Building 51 | Building 51 | late 1920’s original and fully functional darkly patinatedmedinah athletic club interior lobby illuminated cast bronze elevator indicator – walter w. ahlschlager, architect
9638
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late 1920’s original and fully functional darkly patinatedmedinah athletic club interior lobby illuminated cast bronze elevator indicator – walter w. ahlschlager, architect

51-21894-15

Category

Chicago Buildings

About This Item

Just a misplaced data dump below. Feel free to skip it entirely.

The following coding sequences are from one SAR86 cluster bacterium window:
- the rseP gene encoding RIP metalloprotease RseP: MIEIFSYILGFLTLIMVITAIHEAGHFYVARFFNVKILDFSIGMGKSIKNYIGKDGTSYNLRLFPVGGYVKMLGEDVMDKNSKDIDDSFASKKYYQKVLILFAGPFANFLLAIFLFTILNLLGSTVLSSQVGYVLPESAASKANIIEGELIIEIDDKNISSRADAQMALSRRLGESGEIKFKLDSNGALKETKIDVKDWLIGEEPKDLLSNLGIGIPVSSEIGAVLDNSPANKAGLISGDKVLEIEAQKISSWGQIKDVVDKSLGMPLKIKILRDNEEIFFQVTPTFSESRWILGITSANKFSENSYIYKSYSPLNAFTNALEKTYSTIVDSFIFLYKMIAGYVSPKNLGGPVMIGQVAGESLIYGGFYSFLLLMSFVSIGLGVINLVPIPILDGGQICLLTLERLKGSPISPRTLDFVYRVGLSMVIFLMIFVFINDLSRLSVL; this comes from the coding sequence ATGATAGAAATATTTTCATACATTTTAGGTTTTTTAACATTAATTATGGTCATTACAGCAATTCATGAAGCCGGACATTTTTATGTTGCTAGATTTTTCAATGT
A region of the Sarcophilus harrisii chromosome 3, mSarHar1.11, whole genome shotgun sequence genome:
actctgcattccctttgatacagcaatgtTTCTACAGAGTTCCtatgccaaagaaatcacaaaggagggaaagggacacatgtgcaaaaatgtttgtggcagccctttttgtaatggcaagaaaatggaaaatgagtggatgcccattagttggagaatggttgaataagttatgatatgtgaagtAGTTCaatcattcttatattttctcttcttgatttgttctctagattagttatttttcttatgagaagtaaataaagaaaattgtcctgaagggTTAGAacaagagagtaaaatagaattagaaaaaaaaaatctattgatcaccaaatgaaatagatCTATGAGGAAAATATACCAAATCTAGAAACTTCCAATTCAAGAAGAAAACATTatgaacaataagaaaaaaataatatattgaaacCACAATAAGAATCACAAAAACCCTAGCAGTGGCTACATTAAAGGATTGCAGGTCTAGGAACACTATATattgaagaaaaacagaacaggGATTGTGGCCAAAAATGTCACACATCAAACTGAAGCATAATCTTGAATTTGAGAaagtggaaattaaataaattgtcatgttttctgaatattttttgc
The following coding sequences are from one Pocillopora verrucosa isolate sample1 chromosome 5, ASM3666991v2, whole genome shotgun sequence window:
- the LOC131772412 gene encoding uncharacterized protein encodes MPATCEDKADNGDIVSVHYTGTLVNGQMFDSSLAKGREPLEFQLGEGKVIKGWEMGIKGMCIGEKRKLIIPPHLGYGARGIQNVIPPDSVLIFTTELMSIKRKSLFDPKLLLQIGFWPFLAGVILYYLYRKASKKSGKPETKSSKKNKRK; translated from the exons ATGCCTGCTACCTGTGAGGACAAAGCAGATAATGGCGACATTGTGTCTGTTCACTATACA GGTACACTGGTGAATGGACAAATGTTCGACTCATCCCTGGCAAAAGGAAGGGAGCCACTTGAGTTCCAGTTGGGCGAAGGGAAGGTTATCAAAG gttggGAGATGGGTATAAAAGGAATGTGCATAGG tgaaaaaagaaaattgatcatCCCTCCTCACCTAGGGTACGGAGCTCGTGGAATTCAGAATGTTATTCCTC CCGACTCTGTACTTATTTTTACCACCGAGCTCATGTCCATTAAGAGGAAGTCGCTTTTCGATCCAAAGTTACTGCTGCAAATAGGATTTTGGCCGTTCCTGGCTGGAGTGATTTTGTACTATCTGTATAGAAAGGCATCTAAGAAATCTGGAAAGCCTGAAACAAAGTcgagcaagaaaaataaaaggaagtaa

one of the few remaining late 1920’s all original antique american wall-mount ornamental cast bronze multi-faceted elevator indicators or “lanterns” salvaged from the historic medinah athletic club during interior renovations. the three-sided lantern contains six slightly recessed panels adorned with original fanciful beveled edge ruby red and white opalescent glass directional arrows. the elevator indicator cover was originally illuminated from within, using multiple low-watt incandescent light bulbs. this heavily oxidized indicator was left untouched. a few indicators had been removed long ago and were relegated to the basement where we found other artifacts. the exact elevator ornament fabricator is not known. the medinah athletic club in chicago was commissioned by the shriners organization and designed by architect named walter w. ahlschlager. the cornerstone of the medinah athletic club was laid on november 5, 1928. in a ceremony held that day, a copper box was placed within the cornerstone to commemorate the occasion. filled with records of their organization, photographs of its members, a copy of the chicago tribune announcing the proposal of the building, coins, and other historic data, this time capsule remains sealed within the hotel’s limestone exterior. the medinah athletic club building was intended to combine elements of many architectural styles. at the eighth floor, its indiana limestone facade was decorated by three large relief carvings in ancient assyrian style. each frieze depicted a different scene in the order of constructing a building, with contribution on the south wall, wisdom represented on the west wall and consecration on the north. the friezes were designed by george unger, in collaboration with walter ahlschlager, and carved by leon hermant. the figures are costumed in the period of the building, which is that of an old fortress in mesopotamia in xerxes time, about 5th century bc. the theme of the panels as explained by mr. unger, was inspired by the history of construction of any building. the south panel starts the story. here a magnificent cortege is displayed. this panel, termed contribution, signifies the getting together of treasures for the construction of the building. in the west panel, facing michigan avenue, a ruler is shown with his counselors and an architect is shown bringing in a model of the building planned. the north panel shows the consecration of the building after it has been built. a priest is sacrificing a white bull whose blood will be mixed with crushed grapes and poured into the earth. a monkey trainer and his animals are shown. since the animals represented bigotry in the ancient drawings, they are shown here in leash as symbolic belief that bigotry has no place in the masonic order. the figures in all three scenes are said to be modeled after the faces of club members at the time of its design. three sumerian warriors were also carved into the facade at the twelfth-floor setback, directly above the michigan avenue entrance, and remain visible today. the exotic gold dome, which is moorish in influence, originated as part of a decorative docking port for dirigibles – a notion conceived before the hindenburg disaster in 1937. years later, the building would lose several feet with the dismantling of an ornamental canopy on the small turret north of the dome. this chimney-like structure was originally intended to assist in the docking of these air ships, but it was never put into use. inside the dome, a glass cupola and spiral iron staircase resembling the top of a lighthouse led down to the hotel’s upper elevator landing. in the tower beneath the great dome, the club featured a miniature golf course on the twenty-third floor, complete with water hazards and a wandering brook; also a shooting range, billiards hall, running track, gymnasium, archery range, bowling alley, two-story boxing arena, and a junior olympic size swimming pool – all this in addition to the ballrooms, meeting rooms, and 440 guest rooms which were available for the exclusive use of the club’s 3,500 members and their guests. at the time, the pool was one of the highest indoor pools in the world, and its fourteenth-floor location was heralded as a grand feat of engineering. today it is commonly referred to as the johnny weismuller pool, after the famous olympic athlete and actor who trained in it. the rows of seats which remain on its western wall recall the days when swimming was a popular spectator sport. its blue spanish majolica tiles and terra-cotta fountain of neptune on its east wall remain virtually unchanged today. the elegant grand ballroom, a two-story, 100-foot elliptical space, was decorated with ornaments in egyptian, assyrian, and greek styles and was surrounded by a horseshoe-shaped mezzanine. in its center hung a 12,000-pound baccarat crystal chandelier, the largest in north america. the somewhat more masculine king arthur court was built to function as the men’s smoking lounge, and featured heavy timbering, stained glass, and a mural depicting the stories of king arthur and parsifal. four years after the wall street crash of 1929 the shrine organization filed for bankruptcy protection. in the following year they lost control of the building, and in the decade after, the building went through various incarnations, including a brief stint as residential apartments. in 1944 the building began its life as a hotel, debuting as the continental hotel and town club, where esther williams would swim in the then-famous pool. 2-1/4″ x 4-3/4″ x 7-1/2″.